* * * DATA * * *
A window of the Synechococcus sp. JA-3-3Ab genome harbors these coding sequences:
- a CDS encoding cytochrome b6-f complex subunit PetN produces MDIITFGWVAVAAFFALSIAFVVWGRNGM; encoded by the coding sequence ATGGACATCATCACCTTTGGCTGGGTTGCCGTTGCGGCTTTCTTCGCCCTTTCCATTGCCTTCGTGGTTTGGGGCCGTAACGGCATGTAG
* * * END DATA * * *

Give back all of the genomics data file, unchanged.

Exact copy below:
A window of the Synechococcus sp. JA-3-3Ab genome harbors these coding sequences:
- a CDS encoding cytochrome b6-f complex subunit PetN produces MDIITFGWVAVAAFFALSIAFVVWGRNGM; encoded by the coding sequence ATGGACATCATCACCTTTGGCTGGGTTGCCGTTGCGGCTTTCTTCGCCCTTTCCATTGCCTTCGTGGTTTGGGGCCGTAACGGCATGTAG